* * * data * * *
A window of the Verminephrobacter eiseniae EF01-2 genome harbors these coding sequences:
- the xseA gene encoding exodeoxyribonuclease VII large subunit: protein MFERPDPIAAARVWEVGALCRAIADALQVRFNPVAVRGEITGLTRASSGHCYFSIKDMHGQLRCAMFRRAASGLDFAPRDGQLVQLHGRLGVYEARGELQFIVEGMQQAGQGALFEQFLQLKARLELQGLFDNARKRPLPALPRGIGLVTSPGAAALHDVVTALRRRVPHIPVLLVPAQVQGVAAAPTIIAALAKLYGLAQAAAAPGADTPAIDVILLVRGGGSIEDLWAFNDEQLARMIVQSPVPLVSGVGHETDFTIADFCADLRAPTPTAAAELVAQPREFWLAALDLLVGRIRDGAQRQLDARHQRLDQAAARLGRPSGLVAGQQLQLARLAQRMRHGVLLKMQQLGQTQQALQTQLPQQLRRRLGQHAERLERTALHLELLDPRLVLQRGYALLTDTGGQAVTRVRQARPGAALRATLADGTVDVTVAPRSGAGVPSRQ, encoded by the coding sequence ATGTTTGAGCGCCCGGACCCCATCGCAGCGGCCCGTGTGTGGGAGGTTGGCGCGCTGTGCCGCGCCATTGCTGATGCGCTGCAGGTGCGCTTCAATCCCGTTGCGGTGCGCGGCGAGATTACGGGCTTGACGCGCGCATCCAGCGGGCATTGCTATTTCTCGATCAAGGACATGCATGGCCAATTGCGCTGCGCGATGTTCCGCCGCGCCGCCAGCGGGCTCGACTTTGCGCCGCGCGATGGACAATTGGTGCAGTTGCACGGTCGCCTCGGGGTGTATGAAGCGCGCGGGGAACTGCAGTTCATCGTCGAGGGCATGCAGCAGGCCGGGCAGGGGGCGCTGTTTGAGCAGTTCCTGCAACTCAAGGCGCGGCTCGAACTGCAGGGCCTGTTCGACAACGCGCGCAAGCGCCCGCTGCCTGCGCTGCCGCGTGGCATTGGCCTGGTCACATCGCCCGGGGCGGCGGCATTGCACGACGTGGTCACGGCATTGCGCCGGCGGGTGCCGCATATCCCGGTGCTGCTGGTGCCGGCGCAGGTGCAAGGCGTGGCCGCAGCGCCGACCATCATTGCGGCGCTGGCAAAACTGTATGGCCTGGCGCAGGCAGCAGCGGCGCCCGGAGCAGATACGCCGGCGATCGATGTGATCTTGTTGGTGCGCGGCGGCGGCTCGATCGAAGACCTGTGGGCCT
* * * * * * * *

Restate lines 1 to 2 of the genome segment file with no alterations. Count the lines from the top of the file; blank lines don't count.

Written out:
A window of the Verminephrobacter eiseniae EF01-2 genome harbors these coding sequences:
- the xseA gene encoding exodeoxyribonuclease VII large subunit: protein MFERPDPIAAARVWEVGALCRAIADALQVRFNPVAVRGEITGLTRASSGHCYFSIKDMHGQLRCAMFRRAASGLDFAPRDGQLVQLHGRLGVYEARGELQFIVEGMQQAGQGALFEQFLQLKARLELQGLFDNARKRPLPALPRGIGLVTSPGAAALHDVVTALRRRVPHIPVLLVPAQVQGVAAAPTIIAALAKLYGLAQAAAAPGADTPAIDVILLVRGGGSIEDLWAFNDEQLARMIVQSPVPLVSGVGHETDFTIADFCADLRAPTPTAAAELVAQPREFWLAALDLLVGRIRDGAQRQLDARHQRLDQAAARLGRPSGLVAGQQLQLARLAQRMRHGVLLKMQQLGQTQQALQTQLPQQLRRRLGQHAERLERTALHLELLDPRLVLQRGYALLTDTGGQAVTRVRQARPGAALRATLADGTVDVTVAPRSGAGVPSRQ, encoded by the coding sequence ATGTTTGAGCGCCCGGACCCCATCGCAGCGGCCCGTGTGTGGGAGGTTGGCGCGCTGTGCCGCGCCATTGCTGATGCGCTGCAGGTGCGCTTCAATCCCGTTGCGGTGCGCGGCGAGATTACGGGCTTGACGCGCGCATCCAGCGGGCATTGCTATTTCTCGATCAAGGACATGCATGGCCAATTGCGCTGCGCGATGTTCCGCCGCGCCGCCAGCGGGCTCGACTTTGCGCCGCGCGATGGACAATTGGTGCAGTTGCACGGTCGCCTCGGGGTGTATGAAGCGCGCGGGGAACTGCAGTTCATCGTCGAGGGCATGCAGCAGGCCGGGCAGGGGGCGCTGTTTGAGCAGTTCCTGCAACTCAAGGCGCGGCTCGAACTGCAGGGCCTGTTCGACAACGCGCGCAAGCGCCCGCTGCCTGCGCTGCCGCGTGGCATTGGCCTGGTCACATCGCCCGGGGCGGCGGCATTGCACGACGTGGTCACGGCATTGCGCCGGCGGGTGCCGCATATCCCGGTGCTGCTGGTGCCGGCGCAGGTGCAAGGCGTGGCCGCAGCGCCGACCATCATTGCGGCGCTGGCAAAACTGTATGGCCTGGCGCAGGCAGCAGCGGCGCCCGGAGCAGATACGCCGGCGATCGATGTGATCTTGTTGGTGCGCGGCGGCGGCTCGATCGAAGACCTGTGGGCCT